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An anti Monsanto sign in a crop field  (Source: teeth.com.pk)
May slowly but surely switch from biotech seed to conventional seed

Seed farmers throughout the United States are complaining that biotech seeds (which are genetically altered seeds) are becoming much too expensive, resistant to weed killer, and can contaminate conventional seed crops. However, they still continue to use the seeds. But with anticompetitive practices being investigated on biotech seed companies, seed farmers may change their minds. 

"The technology has really been hyped up a lot," said Doug Gurian-Sherman, author of a 2009 study for the Union of Concerned Scientists, which concluded that yield increases have come mainly from conventional plant breeding. "Even on a shoestring, conventional breeding outperforms genetic engineering. 

Genetically altered seed is used by a majority of U.S. farmers because weeds at one time were much easier to kill with herbicides such as Roundup. Also, these biotech crops, like corn, contained genes that allowed them to "manufacture" their own insecticide meaning farmers did not have to pay money and spend time killing insects with store-bought insecticides. In addition, biotech seed companies like Monsanto have created a monopoly in the seed business, buying smaller seed businesses and selling nothing but their genetically engineered seed. Traditional seed has even become hard to find because most "crop improvements" produced by conventional plant breeding are only sold together with biotech traits. 

But with rising costs and recent resistance to herbicides, biotech seed has become less favorable and farmers are taking notice. For instance, last year, the price of biotech soybean seeds rose 24 percent while corn seed rose 32 percent. The U.S. Justice Department is investigating the anticompetitive practices of Monsanto, and Monsanto is countering by saying it plans on offering more seed options at lower prices next year.

"There just isn't competition out there," said Craig Griffieon, a farmer in Ankeny, Iowa. 

Biotech crops have grown resistant to herbicides mainly in cotton fields in the Southern United States where giant ragweed and horsetails are affecting thousands of acres. But the problem is spreading toward the midwest now as well.

As far as genetic contamination of traditional crops that are grown near biotech crops goes, farmers have testified that biotech crops have lowered the value of their conventional crops. 

"If you've got your conventional seed right next to your neighbor's [biotech] seeds, the pollen flies," said John Schmitt, a farmer from Quincy, Illinois who had to sell a third of his conventional corn for much lower prices due to genetic contamination. "It's nature."

A majority of farmers still use biotech seed also because they believe that biotech seed yields more crop at harvest, but even Monsanto doesn't argue that most of the increase in crop yields is due to traditional plant breeding. Conventional seeds produce just as well as biotech seeds, but as noted before, conventional seed is becoming harder to find.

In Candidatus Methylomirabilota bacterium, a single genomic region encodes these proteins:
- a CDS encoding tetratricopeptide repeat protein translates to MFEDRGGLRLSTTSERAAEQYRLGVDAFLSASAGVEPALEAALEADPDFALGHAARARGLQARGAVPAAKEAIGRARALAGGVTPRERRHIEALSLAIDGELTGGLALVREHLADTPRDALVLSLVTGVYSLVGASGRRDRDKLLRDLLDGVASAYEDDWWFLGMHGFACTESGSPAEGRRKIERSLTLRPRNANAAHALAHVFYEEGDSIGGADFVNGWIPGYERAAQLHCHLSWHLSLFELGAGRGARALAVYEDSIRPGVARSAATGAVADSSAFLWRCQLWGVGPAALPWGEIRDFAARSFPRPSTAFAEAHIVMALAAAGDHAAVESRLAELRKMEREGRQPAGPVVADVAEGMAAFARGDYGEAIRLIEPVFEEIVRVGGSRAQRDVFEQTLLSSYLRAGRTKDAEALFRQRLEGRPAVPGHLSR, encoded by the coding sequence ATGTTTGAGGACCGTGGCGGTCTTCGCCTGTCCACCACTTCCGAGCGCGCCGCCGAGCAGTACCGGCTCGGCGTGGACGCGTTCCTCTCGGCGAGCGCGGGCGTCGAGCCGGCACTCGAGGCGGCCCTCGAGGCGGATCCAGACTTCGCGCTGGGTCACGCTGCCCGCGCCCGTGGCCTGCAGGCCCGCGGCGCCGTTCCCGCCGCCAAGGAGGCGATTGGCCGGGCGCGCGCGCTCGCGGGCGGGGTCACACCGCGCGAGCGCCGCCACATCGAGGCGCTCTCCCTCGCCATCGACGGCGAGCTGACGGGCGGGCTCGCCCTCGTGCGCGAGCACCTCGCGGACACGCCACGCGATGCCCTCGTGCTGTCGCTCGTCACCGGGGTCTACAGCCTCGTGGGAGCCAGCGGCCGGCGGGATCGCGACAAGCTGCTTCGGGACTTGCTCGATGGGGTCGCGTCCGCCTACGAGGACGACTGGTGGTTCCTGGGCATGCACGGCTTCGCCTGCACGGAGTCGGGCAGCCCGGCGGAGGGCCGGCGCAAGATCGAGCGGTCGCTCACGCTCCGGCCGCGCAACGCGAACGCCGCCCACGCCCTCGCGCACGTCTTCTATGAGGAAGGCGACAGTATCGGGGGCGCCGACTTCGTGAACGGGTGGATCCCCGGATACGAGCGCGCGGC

While biotech seed is used more so than conventional, farmers are slowly getting the picture by realizing that there aren't many benefits to genetically altered seed as opposed to conventional seed. According to the latest statistics, the amount of farms using biotech seeds only rose one percent last year, from 85 percent to 86 percent. This is the smallest increase since 2001. In Illinois specifically, the percentage of acres using biotech corn seed decreased from 84 percent to 82 percent, where soybeans reduced as well from 90 percent to 89 percent.



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RE: Amazing isn't it...
By JediJeb on 10/6/2010 12:13:29 PM , Rating: 2
quote:
They lead to the overuse of herbicides and pesticides.

Powerful herbicides and pesticides are not needed. Organic farming is be able to produce significant quantities of produce without the need for these chemicals. And if you think that the chemicals are not absorbed into the crops, you would be a complete fool.


I can agree with all but this statement. GMO seeds are actually designed to reduce the amount of herbicides and pesticides used. In corn and soybeans it allows the use of a much less dangerous Roundup to replace other herbicides like Atrazine which does not break down in the soil and can remain in the ecosystem for decades. My laboratory has investigated situations where Roundup has been applied to a lake and after a few weeks there is not even enough there to be detectable since it breaks down into inert forms so quickly, yet other pesticides will be detectable even a year later.

Also Organic farming may be able to produce significant quantities of produce in a garden or small patch, it will not produce the same amount in a 1000 acre corn field unless you hire a huge workforce to manually go through it with a hoe and cut out the weeds, which would mean that either the food in the store would need to increase in price significantly to cover the cost, or we would need to find some form of free labor which I doubt will happen.


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